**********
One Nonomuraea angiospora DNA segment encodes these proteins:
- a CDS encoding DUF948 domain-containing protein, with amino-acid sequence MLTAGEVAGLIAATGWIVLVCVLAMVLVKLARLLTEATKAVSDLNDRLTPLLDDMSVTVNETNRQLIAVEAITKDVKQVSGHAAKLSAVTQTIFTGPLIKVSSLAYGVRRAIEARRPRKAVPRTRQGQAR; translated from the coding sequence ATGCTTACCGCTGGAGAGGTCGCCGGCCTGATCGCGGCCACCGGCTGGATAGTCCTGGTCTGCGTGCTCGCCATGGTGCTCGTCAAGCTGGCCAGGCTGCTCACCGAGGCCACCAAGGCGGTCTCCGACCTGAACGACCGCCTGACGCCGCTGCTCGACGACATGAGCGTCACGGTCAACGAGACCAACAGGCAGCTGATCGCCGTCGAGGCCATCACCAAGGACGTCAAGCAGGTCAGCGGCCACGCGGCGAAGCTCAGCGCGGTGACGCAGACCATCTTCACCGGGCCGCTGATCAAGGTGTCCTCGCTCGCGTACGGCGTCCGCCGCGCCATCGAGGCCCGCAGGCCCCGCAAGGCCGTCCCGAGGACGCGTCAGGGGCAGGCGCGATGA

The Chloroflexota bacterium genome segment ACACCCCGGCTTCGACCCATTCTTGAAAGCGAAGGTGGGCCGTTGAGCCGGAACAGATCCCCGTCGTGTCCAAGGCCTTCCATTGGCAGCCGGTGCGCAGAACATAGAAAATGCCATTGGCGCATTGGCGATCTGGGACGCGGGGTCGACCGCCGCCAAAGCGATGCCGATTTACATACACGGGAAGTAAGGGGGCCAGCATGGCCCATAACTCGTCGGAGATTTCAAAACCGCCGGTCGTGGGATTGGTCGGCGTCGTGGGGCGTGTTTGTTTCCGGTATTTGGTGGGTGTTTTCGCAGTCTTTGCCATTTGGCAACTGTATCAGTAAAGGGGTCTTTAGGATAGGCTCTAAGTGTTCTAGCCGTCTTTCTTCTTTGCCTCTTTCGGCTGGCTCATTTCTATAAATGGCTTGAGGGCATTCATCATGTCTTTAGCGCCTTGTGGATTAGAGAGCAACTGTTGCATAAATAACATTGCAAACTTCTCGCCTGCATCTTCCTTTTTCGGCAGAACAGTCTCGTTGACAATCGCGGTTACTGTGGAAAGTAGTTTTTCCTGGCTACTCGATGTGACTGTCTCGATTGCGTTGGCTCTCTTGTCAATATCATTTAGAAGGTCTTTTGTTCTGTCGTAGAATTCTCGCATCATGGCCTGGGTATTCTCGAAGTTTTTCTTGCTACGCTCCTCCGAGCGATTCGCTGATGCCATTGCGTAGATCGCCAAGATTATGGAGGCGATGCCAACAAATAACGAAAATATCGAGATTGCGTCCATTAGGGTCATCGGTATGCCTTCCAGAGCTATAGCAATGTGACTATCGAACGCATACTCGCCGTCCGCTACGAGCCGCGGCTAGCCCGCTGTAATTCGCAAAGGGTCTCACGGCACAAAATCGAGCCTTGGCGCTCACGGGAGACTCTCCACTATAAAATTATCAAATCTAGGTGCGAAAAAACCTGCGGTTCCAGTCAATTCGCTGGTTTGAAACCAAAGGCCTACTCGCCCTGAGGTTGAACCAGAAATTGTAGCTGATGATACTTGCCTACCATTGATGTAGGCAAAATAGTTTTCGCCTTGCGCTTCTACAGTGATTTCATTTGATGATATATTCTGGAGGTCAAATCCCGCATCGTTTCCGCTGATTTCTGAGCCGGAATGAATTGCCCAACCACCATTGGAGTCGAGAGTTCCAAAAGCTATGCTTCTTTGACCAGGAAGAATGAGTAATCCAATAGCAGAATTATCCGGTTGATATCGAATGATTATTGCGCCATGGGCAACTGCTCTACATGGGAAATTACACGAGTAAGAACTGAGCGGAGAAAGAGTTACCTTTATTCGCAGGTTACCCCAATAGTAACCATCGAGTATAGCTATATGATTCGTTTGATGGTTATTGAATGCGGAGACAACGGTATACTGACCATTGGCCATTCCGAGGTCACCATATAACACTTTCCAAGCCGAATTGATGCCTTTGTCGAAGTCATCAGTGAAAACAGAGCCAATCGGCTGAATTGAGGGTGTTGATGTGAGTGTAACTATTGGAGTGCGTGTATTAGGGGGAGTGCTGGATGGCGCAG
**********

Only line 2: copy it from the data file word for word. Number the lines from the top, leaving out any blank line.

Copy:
- a CDS encoding DUF948 domain-containing protein, with amino-acid sequence MLTAGEVAGLIAATGWIVLVCVLAMVLVKLARLLTEATKAVSDLNDRLTPLLDDMSVTVNETNRQLIAVEAITKDVKQVSGHAAKLSAVTQTIFTGPLIKVSSLAYGVRRAIEARRPRKAVPRTRQGQAR; translated from the coding sequence ATGCTTACCGCTGGAGAGGTCGCCGGCCTGATCGCGGCCACCGGCTGGATAGTCCTGGTCTGCGTGCTCGCCATGGTGCTCGTCAAGCTGGCCAGGCTGCTCACCGAGGCCACCAAGGCGGTCTCCGACCTGAACGACCGCCTGACGCCGCTGCTCGACGACATGAGCGTCACGGTCAACGAGACCAACAGGCAGCTGATCGCCGTCGAGGCCATCACCAAGGACGTCAAGCAGGTCAGCGGCCACGCGGCGAAGCTCAGCGCGGTGACGCAGACCATCTTCACCGGGCCGCTGATCAAGGTGTCCTCGCTCGCGTACGGCGTCCGCCGCGCCATCGAGGCCCGCAGGCCCCGCAAGGCCGTCCCGAGGACGCGTCAGGGGCAGGCGCGATGA